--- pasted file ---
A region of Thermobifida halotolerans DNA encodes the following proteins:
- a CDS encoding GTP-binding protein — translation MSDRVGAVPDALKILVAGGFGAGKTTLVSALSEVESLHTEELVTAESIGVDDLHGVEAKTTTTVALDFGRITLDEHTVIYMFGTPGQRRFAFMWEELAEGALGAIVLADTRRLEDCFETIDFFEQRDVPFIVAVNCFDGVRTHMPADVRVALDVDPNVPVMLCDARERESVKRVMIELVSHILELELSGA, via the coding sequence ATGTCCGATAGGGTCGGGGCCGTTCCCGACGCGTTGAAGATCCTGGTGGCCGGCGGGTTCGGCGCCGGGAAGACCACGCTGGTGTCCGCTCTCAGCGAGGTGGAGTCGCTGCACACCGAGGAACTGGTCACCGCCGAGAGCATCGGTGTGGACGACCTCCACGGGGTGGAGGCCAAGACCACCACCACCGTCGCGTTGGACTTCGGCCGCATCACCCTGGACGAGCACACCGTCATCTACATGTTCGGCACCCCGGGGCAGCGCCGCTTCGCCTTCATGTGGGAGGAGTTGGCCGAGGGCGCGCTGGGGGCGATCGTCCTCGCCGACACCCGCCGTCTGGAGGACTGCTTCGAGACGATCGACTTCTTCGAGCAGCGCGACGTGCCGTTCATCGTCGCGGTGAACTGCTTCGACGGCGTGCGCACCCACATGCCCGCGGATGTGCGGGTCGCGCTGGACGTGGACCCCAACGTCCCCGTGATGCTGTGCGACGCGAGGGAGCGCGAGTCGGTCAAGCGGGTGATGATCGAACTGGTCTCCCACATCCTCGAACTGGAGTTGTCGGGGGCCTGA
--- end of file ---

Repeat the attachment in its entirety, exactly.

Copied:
A region of Thermobifida halotolerans DNA encodes the following proteins:
- a CDS encoding GTP-binding protein — translation MSDRVGAVPDALKILVAGGFGAGKTTLVSALSEVESLHTEELVTAESIGVDDLHGVEAKTTTTVALDFGRITLDEHTVIYMFGTPGQRRFAFMWEELAEGALGAIVLADTRRLEDCFETIDFFEQRDVPFIVAVNCFDGVRTHMPADVRVALDVDPNVPVMLCDARERESVKRVMIELVSHILELELSGA, via the coding sequence ATGTCCGATAGGGTCGGGGCCGTTCCCGACGCGTTGAAGATCCTGGTGGCCGGCGGGTTCGGCGCCGGGAAGACCACGCTGGTGTCCGCTCTCAGCGAGGTGGAGTCGCTGCACACCGAGGAACTGGTCACCGCCGAGAGCATCGGTGTGGACGACCTCCACGGGGTGGAGGCCAAGACCACCACCACCGTCGCGTTGGACTTCGGCCGCATCACCCTGGACGAGCACACCGTCATCTACATGTTCGGCACCCCGGGGCAGCGCCGCTTCGCCTTCATGTGGGAGGAGTTGGCCGAGGGCGCGCTGGGGGCGATCGTCCTCGCCGACACCCGCCGTCTGGAGGACTGCTTCGAGACGATCGACTTCTTCGAGCAGCGCGACGTGCCGTTCATCGTCGCGGTGAACTGCTTCGACGGCGTGCGCACCCACATGCCCGCGGATGTGCGGGTCGCGCTGGACGTGGACCCCAACGTCCCCGTGATGCTGTGCGACGCGAGGGAGCGCGAGTCGGTCAAGCGGGTGATGATCGAACTGGTCTCCCACATCCTCGAACTGGAGTTGTCGGGGGCCTGA